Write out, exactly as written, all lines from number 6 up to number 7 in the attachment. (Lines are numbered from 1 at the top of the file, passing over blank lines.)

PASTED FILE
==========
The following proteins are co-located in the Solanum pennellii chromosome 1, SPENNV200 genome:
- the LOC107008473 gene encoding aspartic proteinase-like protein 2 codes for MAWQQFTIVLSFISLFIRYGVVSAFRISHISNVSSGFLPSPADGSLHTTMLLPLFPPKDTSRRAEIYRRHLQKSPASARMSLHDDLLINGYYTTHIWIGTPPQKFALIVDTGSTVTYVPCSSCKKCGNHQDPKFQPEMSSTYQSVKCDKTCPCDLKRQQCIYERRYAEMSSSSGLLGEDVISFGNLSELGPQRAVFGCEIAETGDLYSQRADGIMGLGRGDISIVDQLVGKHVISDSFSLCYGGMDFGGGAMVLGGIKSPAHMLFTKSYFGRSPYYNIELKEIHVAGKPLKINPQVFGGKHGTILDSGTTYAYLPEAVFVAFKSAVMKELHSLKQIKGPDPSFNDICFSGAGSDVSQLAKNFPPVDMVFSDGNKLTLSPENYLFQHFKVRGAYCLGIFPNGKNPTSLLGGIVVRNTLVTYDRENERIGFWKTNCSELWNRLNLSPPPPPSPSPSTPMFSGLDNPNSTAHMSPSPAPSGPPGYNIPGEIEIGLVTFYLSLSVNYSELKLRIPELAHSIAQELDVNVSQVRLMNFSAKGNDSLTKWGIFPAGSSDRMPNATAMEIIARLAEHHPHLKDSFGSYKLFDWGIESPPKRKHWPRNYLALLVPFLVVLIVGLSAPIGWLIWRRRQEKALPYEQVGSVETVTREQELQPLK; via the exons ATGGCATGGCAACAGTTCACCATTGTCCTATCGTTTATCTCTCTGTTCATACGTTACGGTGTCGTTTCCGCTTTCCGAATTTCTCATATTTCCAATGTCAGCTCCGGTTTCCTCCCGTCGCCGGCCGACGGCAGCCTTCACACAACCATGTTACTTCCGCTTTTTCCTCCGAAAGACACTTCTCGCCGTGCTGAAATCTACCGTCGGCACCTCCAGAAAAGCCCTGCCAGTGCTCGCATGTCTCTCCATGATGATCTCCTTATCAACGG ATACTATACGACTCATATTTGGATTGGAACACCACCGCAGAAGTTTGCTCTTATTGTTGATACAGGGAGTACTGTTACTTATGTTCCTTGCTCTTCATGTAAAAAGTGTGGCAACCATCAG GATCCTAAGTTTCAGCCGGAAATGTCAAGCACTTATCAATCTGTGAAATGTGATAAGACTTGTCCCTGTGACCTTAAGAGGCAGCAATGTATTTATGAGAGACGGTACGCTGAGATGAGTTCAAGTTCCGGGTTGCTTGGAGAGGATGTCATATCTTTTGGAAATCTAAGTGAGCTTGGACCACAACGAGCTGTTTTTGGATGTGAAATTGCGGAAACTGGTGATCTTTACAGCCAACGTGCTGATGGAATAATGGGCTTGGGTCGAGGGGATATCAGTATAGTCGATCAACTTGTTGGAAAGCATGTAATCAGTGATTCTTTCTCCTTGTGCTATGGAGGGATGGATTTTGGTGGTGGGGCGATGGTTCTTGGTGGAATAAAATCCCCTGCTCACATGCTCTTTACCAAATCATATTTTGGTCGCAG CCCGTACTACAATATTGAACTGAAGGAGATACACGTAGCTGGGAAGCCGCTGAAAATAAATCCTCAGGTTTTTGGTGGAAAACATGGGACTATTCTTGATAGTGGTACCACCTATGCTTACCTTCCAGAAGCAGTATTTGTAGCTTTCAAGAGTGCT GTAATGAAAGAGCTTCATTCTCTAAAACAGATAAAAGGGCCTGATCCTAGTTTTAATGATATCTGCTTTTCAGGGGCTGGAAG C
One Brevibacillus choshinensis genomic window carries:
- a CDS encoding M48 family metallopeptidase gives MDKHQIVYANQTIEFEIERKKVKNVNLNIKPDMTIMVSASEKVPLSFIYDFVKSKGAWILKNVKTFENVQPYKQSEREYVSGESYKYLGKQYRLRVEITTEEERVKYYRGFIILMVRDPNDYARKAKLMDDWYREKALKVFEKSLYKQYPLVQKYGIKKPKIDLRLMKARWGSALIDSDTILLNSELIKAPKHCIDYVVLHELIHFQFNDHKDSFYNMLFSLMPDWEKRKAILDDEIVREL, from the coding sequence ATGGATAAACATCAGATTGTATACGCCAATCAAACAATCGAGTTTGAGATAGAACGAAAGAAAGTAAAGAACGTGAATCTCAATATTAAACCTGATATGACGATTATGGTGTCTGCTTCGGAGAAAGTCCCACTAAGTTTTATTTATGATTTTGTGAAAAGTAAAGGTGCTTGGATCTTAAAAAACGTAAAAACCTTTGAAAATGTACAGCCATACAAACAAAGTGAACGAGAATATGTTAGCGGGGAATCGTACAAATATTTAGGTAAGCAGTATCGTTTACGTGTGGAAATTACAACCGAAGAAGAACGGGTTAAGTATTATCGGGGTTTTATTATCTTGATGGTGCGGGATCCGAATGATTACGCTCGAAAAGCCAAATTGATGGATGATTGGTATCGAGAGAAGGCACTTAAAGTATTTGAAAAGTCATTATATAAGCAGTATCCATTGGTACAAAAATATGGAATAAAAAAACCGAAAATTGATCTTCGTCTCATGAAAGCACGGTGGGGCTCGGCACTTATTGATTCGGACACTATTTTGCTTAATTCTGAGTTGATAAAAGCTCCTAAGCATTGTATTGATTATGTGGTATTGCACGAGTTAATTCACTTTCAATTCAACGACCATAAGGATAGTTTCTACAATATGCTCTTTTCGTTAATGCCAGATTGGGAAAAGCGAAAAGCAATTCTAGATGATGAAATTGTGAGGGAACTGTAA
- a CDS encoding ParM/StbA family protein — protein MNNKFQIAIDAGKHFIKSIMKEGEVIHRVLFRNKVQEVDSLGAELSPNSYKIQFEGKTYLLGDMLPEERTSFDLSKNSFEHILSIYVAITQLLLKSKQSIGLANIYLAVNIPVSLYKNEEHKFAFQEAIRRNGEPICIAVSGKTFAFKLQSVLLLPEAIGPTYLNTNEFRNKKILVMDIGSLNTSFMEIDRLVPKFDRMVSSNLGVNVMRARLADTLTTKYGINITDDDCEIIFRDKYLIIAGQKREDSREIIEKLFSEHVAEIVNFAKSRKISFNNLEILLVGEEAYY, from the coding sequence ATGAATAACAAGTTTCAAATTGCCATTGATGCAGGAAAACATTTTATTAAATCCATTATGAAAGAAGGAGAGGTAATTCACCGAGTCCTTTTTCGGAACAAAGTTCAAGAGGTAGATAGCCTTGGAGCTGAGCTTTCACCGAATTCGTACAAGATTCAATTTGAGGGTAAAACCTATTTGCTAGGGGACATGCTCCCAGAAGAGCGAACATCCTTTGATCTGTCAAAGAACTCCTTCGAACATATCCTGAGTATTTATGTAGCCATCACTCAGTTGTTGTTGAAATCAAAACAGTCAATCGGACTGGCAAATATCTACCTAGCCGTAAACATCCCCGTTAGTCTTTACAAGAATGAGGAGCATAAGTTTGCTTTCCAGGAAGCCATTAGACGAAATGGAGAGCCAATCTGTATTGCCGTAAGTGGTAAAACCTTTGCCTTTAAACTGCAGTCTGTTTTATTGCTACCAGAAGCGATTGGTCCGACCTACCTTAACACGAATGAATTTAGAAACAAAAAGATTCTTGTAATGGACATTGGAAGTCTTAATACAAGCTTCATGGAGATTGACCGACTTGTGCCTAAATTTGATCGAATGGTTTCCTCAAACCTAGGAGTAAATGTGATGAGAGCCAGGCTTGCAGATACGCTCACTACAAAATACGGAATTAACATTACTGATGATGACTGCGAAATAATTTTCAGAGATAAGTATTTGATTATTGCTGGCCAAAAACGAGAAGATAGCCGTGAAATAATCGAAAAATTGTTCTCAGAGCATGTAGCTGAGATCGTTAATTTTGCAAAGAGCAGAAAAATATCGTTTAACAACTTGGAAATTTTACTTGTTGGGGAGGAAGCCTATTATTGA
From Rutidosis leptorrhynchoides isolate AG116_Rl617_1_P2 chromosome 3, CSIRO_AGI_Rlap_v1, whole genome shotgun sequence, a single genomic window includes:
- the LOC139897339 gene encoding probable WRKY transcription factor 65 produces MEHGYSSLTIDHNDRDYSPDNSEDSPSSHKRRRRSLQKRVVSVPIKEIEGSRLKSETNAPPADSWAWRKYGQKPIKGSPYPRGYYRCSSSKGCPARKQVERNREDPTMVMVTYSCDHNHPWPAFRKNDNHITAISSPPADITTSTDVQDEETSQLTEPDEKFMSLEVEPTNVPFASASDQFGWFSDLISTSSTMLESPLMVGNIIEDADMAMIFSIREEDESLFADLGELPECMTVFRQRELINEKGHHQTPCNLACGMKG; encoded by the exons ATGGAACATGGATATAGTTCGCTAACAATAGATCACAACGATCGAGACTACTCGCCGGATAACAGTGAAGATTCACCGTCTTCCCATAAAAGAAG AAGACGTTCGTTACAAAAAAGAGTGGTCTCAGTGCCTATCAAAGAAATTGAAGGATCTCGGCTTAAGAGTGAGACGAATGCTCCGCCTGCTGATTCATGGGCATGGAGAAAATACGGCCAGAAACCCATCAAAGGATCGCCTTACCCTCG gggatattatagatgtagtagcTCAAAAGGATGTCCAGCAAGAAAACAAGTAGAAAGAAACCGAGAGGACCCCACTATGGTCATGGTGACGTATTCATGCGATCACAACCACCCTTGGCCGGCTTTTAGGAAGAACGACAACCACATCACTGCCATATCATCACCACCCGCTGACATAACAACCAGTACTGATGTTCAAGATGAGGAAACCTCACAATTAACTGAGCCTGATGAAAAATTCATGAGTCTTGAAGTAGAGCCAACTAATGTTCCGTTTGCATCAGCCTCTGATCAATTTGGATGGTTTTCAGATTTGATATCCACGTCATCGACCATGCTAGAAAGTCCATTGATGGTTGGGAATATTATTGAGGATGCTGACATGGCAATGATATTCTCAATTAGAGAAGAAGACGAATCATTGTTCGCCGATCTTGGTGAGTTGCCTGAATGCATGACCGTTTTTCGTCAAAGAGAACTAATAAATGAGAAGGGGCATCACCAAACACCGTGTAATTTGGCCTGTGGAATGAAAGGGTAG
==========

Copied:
From Rutidosis leptorrhynchoides isolate AG116_Rl617_1_P2 chromosome 3, CSIRO_AGI_Rlap_v1, whole genome shotgun sequence, a single genomic window includes:
- the LOC139897339 gene encoding probable WRKY transcription factor 65 produces MEHGYSSLTIDHNDRDYSPDNSEDSPSSHKRRRRSLQKRVVSVPIKEIEGSRLKSETNAPPADSWAWRKYGQKPIKGSPYPRGYYRCSSSKGCPARKQVERNREDPTMVMVTYSCDHNHPWPAFRKNDNHITAISSPPADITTSTDVQDEETSQLTEPDEKFMSLEVEPTNVPFASASDQFGWFSDLISTSSTMLESPLMVGNIIEDADMAMIFSIREEDESLFADLGELPECMTVFRQRELINEKGHHQTPCNLACGMKG; encoded by the exons ATGGAACATGGATATAGTTCGCTAACAATAGATCACAACGATCGAGACTACTCGCCGGATAACAGTGAAGATTCACCGTCTTCCCATAAAAGAAG AAGACGTTCGTTACAAAAAAGAGTGGTCTCAGTGCCTATCAAAGAAATTGAAGGATCTCGGCTTAAGAGTGAGACGAATGCTCCGCCTGCTGATTCATGGGCATGGAGAAAATACGGCCAGAAACCCATCAAAGGATCGCCTTACCCTCG gggatattatagatgtagtagcTCAAAAGGATGTCCAGCAAGAAAACAAGTAGAAAGAAACCGAGAGGACCCCACTATGGTCATGGTGACGTATTCATGCGATCACAACCACCCTTGGCCGGCTTTTAGGAAGAACGACAACCACATCACTGCCATATCATCACCACCCGCTGACATAACAACCAGTACTGATGTTCAAGATGAGGAAACCTCACAATTAACTGAGCCTGATGAAAAATTCATGAGTCTTGAAGTAGAGCCAACTAATGTTCCGTTTGCATCAGCCTCTGATCAATTTGGATGGTTTTCAGATTTGATATCCACGTCATCGACCATGCTAGAAAGTCCATTGATGGTTGGGAATATTATTGAGGATGCTGACATGGCAATGATATTCTCAATTAGAGAAGAAGACGAATCATTGTTCGCCGATCTTGGTGAGTTGCCTGAATGCATGACCGTTTTTCGTCAAAGAGAACTAATAAATGAGAAGGGGCATCACCAAACACCGTGTAATTTGGCCTGTGGAATGAAAGGGTAG